Writing Your Law School Personal Statement

LSAT Blog Writing Your Law School Personal StatementThe below excerpt about what you should attempt to communicate in your law school personal statement is from A Comprehensive Guide to the Law School Personal Statement.


The reader should be impressed by you (as a candidate, person, and writer)

The ideal response of an admissions officer reading your essay would be a broad smile, possibly accompanied with a “Wow,” or a nod that indicates a appreciation and respect for the applicant. Though getting the reader to like you is the primary goal, you don’t want to be likable in a cute, self-deprecating, or non-serious way. You want the reader to like you, and be impressed by you.

Most applicants realize that a goal of the personal statement is to impress, but they are usually incorrect about how that goal should be accomplished. People think that the way to impress is to load up the essay with impressive content. For example, “After returning from scaling Kilimanjaro in record time, I founded 3 clubs at my school to benefit underserved children, which now command a total budget of $250,000.” This strategy— which I call the “resume blast”—fails badly because readers do not like being blasted by your accomplishments, no matter how great they are! Admissions officers, just like anyone else, do not enjoy listening to, or reading, bragging.

You should impress your reader with your essay, itself. Imagine your essay like an acting audition. If an actor came into an audition and started talking about what a good actor he was, the director and producer would be annoyed. They would say, “If you’re so great, show me!” That is what you need to do in your personal statement. A compelling, sincere, well-structured, well-executed, and flawlessly edited personal statement is extremely impressive. It shows several talents and abilities, self-reflection, poise, confidence and thoughtfulness.

This is not to say that your essay has no room for (some of) your accomplishments. It does! You should include impressive content in your essay; you should just use a very light touch. Remember, being impressive is the SECOND most important goal of the essay, and the first goal, being liked, should not be sacrificed for it.

The reader should remember you and your essay

Admissions officers read thousands of essays, piles of essays. Writing an essay that stands out, that is compelling and memorable is no easy job, but if you can accomplish it, the rewards are substantial.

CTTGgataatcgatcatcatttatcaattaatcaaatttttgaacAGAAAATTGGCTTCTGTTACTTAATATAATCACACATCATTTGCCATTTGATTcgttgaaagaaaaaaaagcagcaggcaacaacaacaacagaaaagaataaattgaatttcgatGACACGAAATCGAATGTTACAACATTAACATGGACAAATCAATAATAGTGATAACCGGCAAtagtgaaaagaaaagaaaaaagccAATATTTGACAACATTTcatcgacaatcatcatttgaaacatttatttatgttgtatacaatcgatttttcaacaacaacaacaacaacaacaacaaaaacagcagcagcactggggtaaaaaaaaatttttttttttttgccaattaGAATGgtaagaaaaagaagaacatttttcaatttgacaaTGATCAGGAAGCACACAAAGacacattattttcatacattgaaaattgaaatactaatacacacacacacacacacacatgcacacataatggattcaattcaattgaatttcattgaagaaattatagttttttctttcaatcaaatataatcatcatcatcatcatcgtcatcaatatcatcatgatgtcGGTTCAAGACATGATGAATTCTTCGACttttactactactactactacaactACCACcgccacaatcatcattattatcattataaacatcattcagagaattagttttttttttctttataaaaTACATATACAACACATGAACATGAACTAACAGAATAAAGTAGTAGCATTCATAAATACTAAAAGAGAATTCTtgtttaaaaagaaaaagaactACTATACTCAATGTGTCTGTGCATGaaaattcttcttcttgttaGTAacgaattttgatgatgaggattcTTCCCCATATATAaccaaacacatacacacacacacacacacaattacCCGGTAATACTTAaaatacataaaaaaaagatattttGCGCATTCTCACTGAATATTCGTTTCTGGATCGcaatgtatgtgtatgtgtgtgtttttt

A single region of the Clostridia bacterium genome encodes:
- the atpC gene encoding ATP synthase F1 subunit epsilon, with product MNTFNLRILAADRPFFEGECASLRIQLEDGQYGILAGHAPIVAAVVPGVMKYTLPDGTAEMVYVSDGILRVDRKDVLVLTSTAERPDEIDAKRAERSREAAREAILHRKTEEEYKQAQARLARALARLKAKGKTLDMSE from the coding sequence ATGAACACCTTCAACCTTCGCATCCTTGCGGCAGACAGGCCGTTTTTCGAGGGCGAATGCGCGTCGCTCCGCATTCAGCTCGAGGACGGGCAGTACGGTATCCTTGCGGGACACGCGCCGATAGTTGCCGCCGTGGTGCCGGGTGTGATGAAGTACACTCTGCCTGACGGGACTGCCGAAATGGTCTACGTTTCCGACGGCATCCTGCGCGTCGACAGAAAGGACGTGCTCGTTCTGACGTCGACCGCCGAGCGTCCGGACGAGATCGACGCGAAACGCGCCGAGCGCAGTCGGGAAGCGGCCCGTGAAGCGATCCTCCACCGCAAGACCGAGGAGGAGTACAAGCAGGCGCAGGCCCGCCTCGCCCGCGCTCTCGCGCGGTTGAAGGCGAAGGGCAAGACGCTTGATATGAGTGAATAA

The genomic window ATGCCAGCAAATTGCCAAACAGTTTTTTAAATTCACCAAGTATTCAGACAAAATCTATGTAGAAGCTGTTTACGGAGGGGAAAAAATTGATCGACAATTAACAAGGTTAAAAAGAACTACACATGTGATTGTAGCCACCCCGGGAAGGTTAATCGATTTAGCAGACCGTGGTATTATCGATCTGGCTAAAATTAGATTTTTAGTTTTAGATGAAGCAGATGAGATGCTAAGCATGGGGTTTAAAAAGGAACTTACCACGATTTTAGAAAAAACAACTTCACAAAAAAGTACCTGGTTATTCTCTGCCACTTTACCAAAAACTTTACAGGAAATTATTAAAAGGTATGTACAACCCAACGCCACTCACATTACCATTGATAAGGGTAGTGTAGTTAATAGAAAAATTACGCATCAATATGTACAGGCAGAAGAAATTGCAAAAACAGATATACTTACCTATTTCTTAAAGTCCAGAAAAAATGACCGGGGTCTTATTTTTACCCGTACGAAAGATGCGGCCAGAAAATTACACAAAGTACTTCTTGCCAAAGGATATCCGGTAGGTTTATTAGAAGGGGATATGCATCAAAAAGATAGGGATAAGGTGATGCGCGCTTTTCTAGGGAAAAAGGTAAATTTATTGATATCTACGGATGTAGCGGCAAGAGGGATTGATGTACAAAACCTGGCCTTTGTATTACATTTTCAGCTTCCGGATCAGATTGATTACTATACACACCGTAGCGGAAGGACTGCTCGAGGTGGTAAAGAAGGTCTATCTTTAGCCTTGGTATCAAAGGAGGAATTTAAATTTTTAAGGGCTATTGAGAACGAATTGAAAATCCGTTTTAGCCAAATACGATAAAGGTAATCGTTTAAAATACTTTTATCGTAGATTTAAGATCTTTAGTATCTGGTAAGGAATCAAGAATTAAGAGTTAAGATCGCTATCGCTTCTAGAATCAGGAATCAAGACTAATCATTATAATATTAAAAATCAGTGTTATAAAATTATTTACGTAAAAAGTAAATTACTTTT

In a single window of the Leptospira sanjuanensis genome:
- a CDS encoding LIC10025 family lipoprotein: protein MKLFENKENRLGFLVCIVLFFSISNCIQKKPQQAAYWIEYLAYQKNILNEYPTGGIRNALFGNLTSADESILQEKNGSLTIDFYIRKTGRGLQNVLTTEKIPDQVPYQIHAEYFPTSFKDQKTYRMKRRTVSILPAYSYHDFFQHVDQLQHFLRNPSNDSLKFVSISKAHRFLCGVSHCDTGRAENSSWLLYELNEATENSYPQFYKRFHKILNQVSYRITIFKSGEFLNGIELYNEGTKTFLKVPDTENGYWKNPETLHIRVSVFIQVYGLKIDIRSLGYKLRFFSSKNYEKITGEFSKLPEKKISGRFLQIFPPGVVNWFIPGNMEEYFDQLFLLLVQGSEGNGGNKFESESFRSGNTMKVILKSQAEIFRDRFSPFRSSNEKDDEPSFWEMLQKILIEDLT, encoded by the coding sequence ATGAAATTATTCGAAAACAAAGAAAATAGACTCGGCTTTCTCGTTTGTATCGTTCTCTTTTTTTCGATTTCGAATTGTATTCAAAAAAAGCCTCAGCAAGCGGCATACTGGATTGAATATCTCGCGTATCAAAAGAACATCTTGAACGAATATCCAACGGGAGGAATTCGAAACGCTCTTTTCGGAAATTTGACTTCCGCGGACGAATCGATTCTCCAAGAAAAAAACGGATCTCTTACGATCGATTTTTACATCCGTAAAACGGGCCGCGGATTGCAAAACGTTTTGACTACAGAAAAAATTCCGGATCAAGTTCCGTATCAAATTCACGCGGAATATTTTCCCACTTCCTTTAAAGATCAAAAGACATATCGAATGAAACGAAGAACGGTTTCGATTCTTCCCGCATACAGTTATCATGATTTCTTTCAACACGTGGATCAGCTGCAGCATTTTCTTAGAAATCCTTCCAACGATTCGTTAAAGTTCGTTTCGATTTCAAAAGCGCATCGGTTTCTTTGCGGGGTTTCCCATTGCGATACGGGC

There are two things that contribute to an essay’s memorability: the content and the style.

In terms of content, speaking “from the heart” is, by definition moving and memorable. Honesty is riveting, especially when it includes a discussion of overcoming obstacles. Every person has a unique life story; unique challenges which they have overcome, and a unique way that they decided to apply to law school. Honest, specific, personal statements are vivid and memorable. Compare: “I was playing video games 10-12 hours a day, living in my uncle’s basement, when I decided it was time to get off the couch. I went walking around my town and found myself in front of the courthouse. ‘It’s public’, I thought to myself, and stepped in” with, “I have a passion for watching court.” Which do you think the admissions officer will remember later in the day? Which will she forget immediately?

Style is also key. Writing with spice and zing, with tension and climax are great ways to make your essay compelling and memorable.

The reader should understand why you are applying to Law School

After reading your personal statement, your admissions officer should understand why you are applying to law school. This may be the most controversial piece of advice I offer. Not all admissions consultants believe that the issue of why you are applying to law school must be addressed. I disagree. I think to write a personal statement on a topic, such as your life-long, enriching love of sailing, and not make an explicit connection to law school or being a lawyer is bizarre, and inherently less powerful than an essay that also explains your desire to go into law. (I.e., “My grandfather taught me to sail when I was a child. When we were on one of our multi-day voyages in my teen years, he explained to me the concept of international waters. I was stunned and fascinated by the idea that there were areas of earth where no laws applied. I couldn’t really believe it. So I started reading.”)

You can look at it like this: If you have made an emotional connection with the reader, gotten her to like you, then she also will be open to helping you achieve your goals. But you still have to explain to them why admitting you will help you! In this sense, you can think of your personal statement as a cross between a submitting a grant proposal and asking for a personal favor. You want the reader to agree with you. To say, “Yes, this person belongs in law school,” or “Yes, this person should be a lawyer.” If your admissions officer thinks that, and likes you, then she can admit you and make it happen!

Don’t get me wrong! You should not write a dry, formulaic essays on “The Three Reasons I Want to Be a Lawyer: Contracts are fascinating to me, litigation is exciting, and I love Latin terms.” Your personal statement should be a story— a compelling narrative. It should just be a narrative that addresses the issue of why you want to go to law school!

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  1. Thanks for the world of info. I'm finding
    Things that I didn't realize came
    into play. I better purchase the
    7 month set real quick! LSAT here I come. The personal statement
    can be the game changer!!
    Thanks Mr Schwartz Your a modern day Locke.